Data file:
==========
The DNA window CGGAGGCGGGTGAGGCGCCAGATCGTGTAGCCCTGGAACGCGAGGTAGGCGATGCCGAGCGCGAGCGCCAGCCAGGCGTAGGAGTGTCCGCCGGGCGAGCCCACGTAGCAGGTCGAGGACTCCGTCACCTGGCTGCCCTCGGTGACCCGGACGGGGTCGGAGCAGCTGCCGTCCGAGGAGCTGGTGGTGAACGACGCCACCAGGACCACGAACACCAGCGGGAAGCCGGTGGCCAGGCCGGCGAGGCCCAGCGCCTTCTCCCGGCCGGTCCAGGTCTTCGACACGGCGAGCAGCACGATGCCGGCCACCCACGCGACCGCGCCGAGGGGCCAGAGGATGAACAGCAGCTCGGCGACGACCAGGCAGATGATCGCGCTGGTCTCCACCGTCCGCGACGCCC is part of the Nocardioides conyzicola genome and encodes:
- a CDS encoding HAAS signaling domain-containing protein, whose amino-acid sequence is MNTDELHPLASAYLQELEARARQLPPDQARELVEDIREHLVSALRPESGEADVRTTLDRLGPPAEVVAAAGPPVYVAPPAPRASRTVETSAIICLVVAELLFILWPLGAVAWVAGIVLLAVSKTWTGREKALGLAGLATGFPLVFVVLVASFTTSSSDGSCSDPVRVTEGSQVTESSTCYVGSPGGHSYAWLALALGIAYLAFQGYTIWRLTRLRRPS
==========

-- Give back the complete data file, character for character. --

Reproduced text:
The DNA window CGGAGGCGGGTGAGGCGCCAGATCGTGTAGCCCTGGAACGCGAGGTAGGCGATGCCGAGCGCGAGCGCCAGCCAGGCGTAGGAGTGTCCGCCGGGCGAGCCCACGTAGCAGGTCGAGGACTCCGTCACCTGGCTGCCCTCGGTGACCCGGACGGGGTCGGAGCAGCTGCCGTCCGAGGAGCTGGTGGTGAACGACGCCACCAGGACCACGAACACCAGCGGGAAGCCGGTGGCCAGGCCGGCGAGGCCCAGCGCCTTCTCCCGGCCGGTCCAGGTCTTCGACACGGCGAGCAGCACGATGCCGGCCACCCACGCGACCGCGCCGAGGGGCCAGAGGATGAACAGCAGCTCGGCGACGACCAGGCAGATGATCGCGCTGGTCTCCACCGTCCGCGACGCCC is part of the Nocardioides conyzicola genome and encodes:
- a CDS encoding HAAS signaling domain-containing protein, whose amino-acid sequence is MNTDELHPLASAYLQELEARARQLPPDQARELVEDIREHLVSALRPESGEADVRTTLDRLGPPAEVVAAAGPPVYVAPPAPRASRTVETSAIICLVVAELLFILWPLGAVAWVAGIVLLAVSKTWTGREKALGLAGLATGFPLVFVVLVASFTTSSSDGSCSDPVRVTEGSQVTESSTCYVGSPGGHSYAWLALALGIAYLAFQGYTIWRLTRLRRPS